The European Court of Human Rights (ECHR) has awarded 2.9 million euros ($3.2 million) to the victims of Russia's 2004 Beslan terrorist attack.
The decision comes 13 years after the attack, which claimed more than 300 lives in the Russian republic of North Ossetia.
Judges ruled that Russian authorities had contributed to the attack's "tragic outcome" by failing to carry out a coordinated rescue operation. They also found that police had "amazingly accurate information about the terrorist attack being prepared,” but did nothing to prevent it.
The payout will now be split between the 409 people who applied as plaintiffs in seven lawsuits filed to the ECHR between 2007 and 2011.
Thirty-two terrorists seized a school in the North Ossetian town of Beslan on Sept. 1 2004. They held more than 1,110 school children, parents and teachers hostage in the school's gymnasium for two days before Russian special forces stormed the building. Two explosions took place moments before the operation began. The explosives, along with the ensuing fires, killed more than half of the 300 people who ultimately perished in the rescue attempt. Officials maintain that the explosives were bombs wired to the school building by the terrorists. Some hostages claimed that a missile fired Russia's special forces from a nearby building hit the gymnasium instead.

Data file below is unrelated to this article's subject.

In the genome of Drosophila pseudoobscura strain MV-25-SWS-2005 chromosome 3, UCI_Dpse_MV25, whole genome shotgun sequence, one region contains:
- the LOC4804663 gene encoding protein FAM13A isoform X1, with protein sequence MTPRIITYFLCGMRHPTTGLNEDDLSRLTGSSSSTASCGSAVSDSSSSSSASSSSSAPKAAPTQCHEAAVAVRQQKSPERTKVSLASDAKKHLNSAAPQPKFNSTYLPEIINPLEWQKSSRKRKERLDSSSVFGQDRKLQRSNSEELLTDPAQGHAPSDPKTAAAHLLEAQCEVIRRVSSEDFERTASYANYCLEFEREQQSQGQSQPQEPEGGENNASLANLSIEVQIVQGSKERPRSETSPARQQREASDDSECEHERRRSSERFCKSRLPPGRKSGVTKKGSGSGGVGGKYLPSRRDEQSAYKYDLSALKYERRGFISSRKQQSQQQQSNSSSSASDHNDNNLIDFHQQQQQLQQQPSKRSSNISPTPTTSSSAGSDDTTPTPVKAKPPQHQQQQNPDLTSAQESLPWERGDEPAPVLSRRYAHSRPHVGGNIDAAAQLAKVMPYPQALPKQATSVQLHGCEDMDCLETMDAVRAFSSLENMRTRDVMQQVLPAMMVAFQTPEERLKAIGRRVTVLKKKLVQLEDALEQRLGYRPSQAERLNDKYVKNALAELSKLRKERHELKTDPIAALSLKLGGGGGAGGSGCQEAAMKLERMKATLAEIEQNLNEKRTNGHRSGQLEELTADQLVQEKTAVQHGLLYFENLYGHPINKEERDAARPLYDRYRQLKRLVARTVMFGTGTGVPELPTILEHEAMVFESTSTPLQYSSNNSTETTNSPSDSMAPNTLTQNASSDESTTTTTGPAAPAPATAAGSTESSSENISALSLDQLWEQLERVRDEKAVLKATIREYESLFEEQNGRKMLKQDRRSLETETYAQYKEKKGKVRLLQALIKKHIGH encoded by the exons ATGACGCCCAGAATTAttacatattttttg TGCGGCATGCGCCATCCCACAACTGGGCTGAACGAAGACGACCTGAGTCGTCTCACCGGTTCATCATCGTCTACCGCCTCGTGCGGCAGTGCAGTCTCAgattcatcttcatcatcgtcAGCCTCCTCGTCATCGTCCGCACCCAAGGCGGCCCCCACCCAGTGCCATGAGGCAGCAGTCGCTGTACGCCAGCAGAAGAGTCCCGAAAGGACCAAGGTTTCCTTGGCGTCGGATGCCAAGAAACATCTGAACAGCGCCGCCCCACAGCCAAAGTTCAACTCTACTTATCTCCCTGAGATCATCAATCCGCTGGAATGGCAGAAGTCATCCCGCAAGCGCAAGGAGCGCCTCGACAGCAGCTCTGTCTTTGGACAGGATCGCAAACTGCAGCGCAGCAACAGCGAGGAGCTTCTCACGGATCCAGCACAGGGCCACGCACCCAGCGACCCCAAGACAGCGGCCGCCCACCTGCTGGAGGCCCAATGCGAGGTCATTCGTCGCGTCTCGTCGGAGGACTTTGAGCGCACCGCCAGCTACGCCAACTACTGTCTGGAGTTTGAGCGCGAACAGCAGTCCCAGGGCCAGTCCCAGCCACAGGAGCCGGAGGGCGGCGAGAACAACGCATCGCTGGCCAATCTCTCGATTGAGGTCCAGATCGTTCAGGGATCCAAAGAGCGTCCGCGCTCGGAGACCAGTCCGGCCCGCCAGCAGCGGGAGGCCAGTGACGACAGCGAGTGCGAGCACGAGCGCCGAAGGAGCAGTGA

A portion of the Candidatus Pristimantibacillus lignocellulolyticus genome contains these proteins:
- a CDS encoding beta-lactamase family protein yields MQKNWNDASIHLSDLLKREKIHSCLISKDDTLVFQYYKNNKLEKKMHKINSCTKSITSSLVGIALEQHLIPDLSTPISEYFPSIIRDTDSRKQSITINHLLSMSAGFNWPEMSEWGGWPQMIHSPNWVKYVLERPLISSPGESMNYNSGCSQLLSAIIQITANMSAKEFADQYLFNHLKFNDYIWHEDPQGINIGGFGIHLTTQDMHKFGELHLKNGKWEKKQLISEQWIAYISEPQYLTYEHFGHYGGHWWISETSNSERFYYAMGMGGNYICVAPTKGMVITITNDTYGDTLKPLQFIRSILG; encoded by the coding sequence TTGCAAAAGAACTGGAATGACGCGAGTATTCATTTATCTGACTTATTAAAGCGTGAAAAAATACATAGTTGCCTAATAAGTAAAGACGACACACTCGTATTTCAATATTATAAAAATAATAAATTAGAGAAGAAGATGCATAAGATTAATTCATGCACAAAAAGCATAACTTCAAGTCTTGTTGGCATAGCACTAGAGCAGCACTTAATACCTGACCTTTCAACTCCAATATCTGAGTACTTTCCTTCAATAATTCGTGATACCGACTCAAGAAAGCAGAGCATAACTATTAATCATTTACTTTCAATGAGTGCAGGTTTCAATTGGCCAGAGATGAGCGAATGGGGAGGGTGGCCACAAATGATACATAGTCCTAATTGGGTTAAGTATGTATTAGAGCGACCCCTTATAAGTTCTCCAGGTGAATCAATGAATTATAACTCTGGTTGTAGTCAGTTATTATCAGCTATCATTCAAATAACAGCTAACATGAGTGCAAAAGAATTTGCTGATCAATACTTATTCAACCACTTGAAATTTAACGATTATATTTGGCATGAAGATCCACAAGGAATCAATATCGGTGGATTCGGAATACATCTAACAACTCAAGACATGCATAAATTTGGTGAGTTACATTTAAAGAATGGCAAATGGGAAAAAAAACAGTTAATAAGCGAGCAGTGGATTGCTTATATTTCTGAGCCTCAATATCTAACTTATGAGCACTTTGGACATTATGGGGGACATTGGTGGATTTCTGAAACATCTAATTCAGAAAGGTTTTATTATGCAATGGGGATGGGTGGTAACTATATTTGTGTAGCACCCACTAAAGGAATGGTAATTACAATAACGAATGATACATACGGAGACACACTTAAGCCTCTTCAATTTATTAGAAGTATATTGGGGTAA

Kremlin Spokesperson Dmitry Peskov said on Thursday that the Kremlin disagreed with the ECHR ruling and was ready to take on “necessary legal action.” Russia's Justice Ministry also promised to appeal the ruling.